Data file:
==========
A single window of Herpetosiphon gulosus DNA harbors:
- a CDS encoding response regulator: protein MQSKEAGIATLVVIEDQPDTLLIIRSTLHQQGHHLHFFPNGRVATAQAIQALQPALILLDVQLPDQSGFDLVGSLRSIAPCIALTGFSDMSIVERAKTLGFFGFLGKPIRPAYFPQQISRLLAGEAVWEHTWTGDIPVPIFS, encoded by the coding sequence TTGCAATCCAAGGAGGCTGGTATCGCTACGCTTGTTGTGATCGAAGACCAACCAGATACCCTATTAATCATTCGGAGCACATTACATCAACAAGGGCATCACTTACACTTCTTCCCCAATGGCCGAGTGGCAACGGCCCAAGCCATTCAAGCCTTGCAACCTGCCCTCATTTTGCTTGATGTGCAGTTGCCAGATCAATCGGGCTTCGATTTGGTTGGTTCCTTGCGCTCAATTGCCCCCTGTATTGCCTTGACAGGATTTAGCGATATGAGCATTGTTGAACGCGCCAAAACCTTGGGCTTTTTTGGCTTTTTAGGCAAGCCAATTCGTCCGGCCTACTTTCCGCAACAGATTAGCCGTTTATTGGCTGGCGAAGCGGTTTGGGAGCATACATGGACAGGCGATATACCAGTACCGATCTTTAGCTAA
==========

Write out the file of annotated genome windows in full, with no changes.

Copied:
A single window of Herpetosiphon gulosus DNA harbors:
- a CDS encoding response regulator: protein MQSKEAGIATLVVIEDQPDTLLIIRSTLHQQGHHLHFFPNGRVATAQAIQALQPALILLDVQLPDQSGFDLVGSLRSIAPCIALTGFSDMSIVERAKTLGFFGFLGKPIRPAYFPQQISRLLAGEAVWEHTWTGDIPVPIFS, encoded by the coding sequence TTGCAATCCAAGGAGGCTGGTATCGCTACGCTTGTTGTGATCGAAGACCAACCAGATACCCTATTAATCATTCGGAGCACATTACATCAACAAGGGCATCACTTACACTTCTTCCCCAATGGCCGAGTGGCAACGGCCCAAGCCATTCAAGCCTTGCAACCTGCCCTCATTTTGCTTGATGTGCAGTTGCCAGATCAATCGGGCTTCGATTTGGTTGGTTCCTTGCGCTCAATTGCCCCCTGTATTGCCTTGACAGGATTTAGCGATATGAGCATTGTTGAACGCGCCAAAACCTTGGGCTTTTTTGGCTTTTTAGGCAAGCCAATTCGTCCGGCCTACTTTCCGCAACAGATTAGCCGTTTATTGGCTGGCGAAGCGGTTTGGGAGCATACATGGACAGGCGATATACCAGTACCGATCTTTAGCTAA